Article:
When mom and dad fight

By Dr. Batya Ludman · Published May 13, 2016

Remember your parents fighting when you were a child? How did it feel? Did you see things getting resolved or were you worried they’d ultimately divorce? How did they make up? Were they ever violent or verbally abusive? Did you feel unsafe, or unloved? If you have no memories of your parents fighting, why not? Was it that they fought in the privacy of their bedroom or was it so painful that you have blocked it out?

These are just a few questions that come up when I see a couple in counselling. How your parents resolved their issues definitely has an impact on how you’ll work through issues with your partner. This in turn will have an impact on how your children resolve difficulties when they get into their own relationships. A bad relationship can scar a child for life.

Children need to feel safe and secure to enable them to grow and mature into responsible adults. As parents, our task is to provide this safe haven for our children. Conflict is inevitable; it’s the resolution that’s important in a well-functioning family. Parents don’t always agree; it is acceptable to disagree within the framework of a healthy family. Children need to see that parents can openly and respectfully express their feelings and work together to resolve issues - even if they ultimately agree to disagree, kiss, make up and move on.

I sometimes see individuals who barely allow their partner to speak, interrupt constantly, and show no hint of respect. Shouting back and forth and choosing not to listen to each other, their body language and facial expressions speak even louder. After a few minutes, taking on the role of referee, I suggest that what I’ve just observed likely exemplifies what goes on at home, and sadly, what their children frequently experience.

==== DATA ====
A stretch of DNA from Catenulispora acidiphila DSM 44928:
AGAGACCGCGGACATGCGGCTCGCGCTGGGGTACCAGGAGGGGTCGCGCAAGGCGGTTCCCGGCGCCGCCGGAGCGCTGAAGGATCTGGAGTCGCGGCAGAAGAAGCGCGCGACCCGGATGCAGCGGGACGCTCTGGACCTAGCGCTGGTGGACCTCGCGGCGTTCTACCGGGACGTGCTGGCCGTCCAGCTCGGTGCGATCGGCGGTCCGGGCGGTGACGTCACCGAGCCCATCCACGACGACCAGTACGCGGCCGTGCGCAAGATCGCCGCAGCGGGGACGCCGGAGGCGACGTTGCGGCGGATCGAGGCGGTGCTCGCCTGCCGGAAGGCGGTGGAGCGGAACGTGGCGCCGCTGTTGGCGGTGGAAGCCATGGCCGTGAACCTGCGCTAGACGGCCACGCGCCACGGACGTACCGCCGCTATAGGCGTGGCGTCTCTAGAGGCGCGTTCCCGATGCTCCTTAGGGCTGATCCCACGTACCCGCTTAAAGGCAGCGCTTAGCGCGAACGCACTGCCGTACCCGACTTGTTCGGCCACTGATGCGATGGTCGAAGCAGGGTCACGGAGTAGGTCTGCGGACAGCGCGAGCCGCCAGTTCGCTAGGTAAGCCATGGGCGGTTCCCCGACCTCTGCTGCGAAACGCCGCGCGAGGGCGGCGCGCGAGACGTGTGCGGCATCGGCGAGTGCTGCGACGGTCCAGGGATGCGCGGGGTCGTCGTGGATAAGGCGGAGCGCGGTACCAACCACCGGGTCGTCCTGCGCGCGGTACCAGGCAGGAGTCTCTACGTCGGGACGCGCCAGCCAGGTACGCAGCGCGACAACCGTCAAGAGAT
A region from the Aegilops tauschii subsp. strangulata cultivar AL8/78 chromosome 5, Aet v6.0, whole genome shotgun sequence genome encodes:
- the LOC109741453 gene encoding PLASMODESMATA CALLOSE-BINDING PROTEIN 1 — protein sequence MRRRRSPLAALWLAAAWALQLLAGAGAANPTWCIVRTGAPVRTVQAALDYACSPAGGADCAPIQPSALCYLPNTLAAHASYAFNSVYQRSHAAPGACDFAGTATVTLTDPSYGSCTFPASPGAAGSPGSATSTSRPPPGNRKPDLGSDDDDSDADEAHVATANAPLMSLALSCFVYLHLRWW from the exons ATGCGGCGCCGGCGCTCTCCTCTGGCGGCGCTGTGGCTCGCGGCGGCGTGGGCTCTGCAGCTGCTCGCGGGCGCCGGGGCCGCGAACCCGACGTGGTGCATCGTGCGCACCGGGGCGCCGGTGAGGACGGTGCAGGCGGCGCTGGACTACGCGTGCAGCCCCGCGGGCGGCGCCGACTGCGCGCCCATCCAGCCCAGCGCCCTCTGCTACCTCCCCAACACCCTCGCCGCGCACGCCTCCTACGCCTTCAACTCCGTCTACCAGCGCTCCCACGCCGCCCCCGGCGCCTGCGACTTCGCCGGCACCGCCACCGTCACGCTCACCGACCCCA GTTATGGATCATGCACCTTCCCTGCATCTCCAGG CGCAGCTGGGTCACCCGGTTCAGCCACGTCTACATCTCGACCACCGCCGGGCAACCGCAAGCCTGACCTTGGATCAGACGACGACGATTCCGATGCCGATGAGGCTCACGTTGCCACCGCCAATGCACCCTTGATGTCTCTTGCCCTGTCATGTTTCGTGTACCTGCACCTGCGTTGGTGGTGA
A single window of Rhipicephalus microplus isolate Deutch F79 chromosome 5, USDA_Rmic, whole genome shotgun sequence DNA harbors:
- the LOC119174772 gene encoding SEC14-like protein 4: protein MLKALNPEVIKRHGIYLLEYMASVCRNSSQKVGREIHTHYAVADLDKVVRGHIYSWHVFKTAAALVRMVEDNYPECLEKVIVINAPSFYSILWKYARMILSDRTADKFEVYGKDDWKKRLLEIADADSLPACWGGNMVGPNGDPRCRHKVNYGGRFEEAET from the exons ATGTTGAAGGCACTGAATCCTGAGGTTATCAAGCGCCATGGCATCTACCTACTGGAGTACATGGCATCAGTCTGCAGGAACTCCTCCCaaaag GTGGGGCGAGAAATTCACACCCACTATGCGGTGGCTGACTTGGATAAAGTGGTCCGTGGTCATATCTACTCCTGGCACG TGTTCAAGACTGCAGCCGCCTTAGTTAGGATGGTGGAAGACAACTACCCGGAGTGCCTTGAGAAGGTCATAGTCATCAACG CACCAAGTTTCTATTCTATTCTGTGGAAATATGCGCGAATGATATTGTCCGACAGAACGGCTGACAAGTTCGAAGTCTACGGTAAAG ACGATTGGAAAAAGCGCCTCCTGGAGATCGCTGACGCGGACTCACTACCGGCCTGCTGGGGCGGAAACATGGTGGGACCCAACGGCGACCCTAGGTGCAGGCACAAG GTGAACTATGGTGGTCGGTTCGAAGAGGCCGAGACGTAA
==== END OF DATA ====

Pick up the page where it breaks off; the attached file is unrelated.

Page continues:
In couple’s therapy, I often take on the role of their child’s advocate –serving as their hypothetical voice in the room. Rewinding the scene and setting the ground rules for acceptable behavior in my office, the couple learns that my room provides a safe place for sharing feelings, even those that previously may have been uncomfortable to share. Couples can disagree, but must do so respectfully. Each must be able to talk without interruption. Body language is closely monitored and pointed out to the couple so they can understand how they are being perceived.

My orientation is very clear: I prefer to help couples work on solidifying their relationship, rather than work to dissolve it. Sometimes, the latter is inevitable, but even if a couple cannot stay “coupled”, if they have children together, in many ways they are “stuck with” each other for life. Therefore, for their children’s sake, they must ultimately learn to work together.

Parenting can be difficult and children can add further stress for a couple already dealing with limited time, financial resources, and physical and emotional energy. Given that conflict is inevitable, it’s crucial to ensure that fighting doesn’t become destructive.

Here are some suggestions for helping keep disagreements civil. While they may seem obvious, at a time of heated emotion, it is easy to forget what’s really important. Remember that you and your partner are teammates, not opponents!